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Why Did It Have to Be Snakes?

Staten Island Zoo scales new heights.

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Doesn’t every educational institution draw inspiration from reality TV? The keepers at the Staten Island Zoo credit their new Fear Zone—an aggressively creepy exhibit devoted to snakes—in part to Fear Factor. “I felt that, using the idea of fear, those who love scary movies, those who love Fear Factor, and love the idea of being teased to the edge of fear would be enticed to come to the exhibit, and once we had them, we had them,” explained the zoo’s executive director John Caltabiano. (Long brainstorming sessions with world-renowned herpetologists also entered into the mix, lest you think that the zoo has gone completely pop-culture.) The new Carl Kauffeld Reptile Wing replaces a dank reptile area that had barely changed since the zoo opened in 1936, and incorporates $15 million worth of new space and natural-style habitats, with a seventeen-foot reticulated python front and center. And there’s no easing into it. At the entrance, an ophidiophobe’s worst nightmare begins: a 100-foot snake skeleton is suspended from the ceiling. A little further down is a mechanical demonstration of how wide a snake can crank open its jaw (“Enough to consume a watermelon,” says Caltabiano). And if all the other live specimens, sound effects, huge graphics about venom glands, and X-rays of a snake digesting a mouse don’t freak you out, Caltabiano is hoping that one last exhibit will take you over the edge (or scare the fear out of you). As visitors leave, a staffer is there with a boa constrictor, ripe for the petting.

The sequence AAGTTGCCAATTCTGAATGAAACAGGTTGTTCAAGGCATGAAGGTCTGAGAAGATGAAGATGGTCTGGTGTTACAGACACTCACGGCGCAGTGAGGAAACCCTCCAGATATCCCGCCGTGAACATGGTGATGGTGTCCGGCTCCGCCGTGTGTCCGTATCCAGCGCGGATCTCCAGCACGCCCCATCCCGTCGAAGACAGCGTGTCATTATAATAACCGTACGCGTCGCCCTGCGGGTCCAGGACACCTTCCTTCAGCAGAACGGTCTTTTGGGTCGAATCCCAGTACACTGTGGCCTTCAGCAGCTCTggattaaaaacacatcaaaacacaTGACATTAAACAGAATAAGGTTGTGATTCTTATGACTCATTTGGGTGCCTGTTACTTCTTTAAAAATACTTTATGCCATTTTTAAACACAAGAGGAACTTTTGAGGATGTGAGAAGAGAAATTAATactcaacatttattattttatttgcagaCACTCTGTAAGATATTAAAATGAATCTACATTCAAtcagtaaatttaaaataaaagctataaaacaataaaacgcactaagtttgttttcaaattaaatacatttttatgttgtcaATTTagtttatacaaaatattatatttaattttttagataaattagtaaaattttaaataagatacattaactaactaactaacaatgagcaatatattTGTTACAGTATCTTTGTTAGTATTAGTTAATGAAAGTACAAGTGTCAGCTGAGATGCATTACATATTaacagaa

Staten Island Zoo, 614 Broadway, nr. Clove Rd., Staten Island (718-442-3100 or statenislandzoo.org); $7 grown-ups, $5 kids, $4 seniors, free for kids 3 and younger. Free on-site parking.


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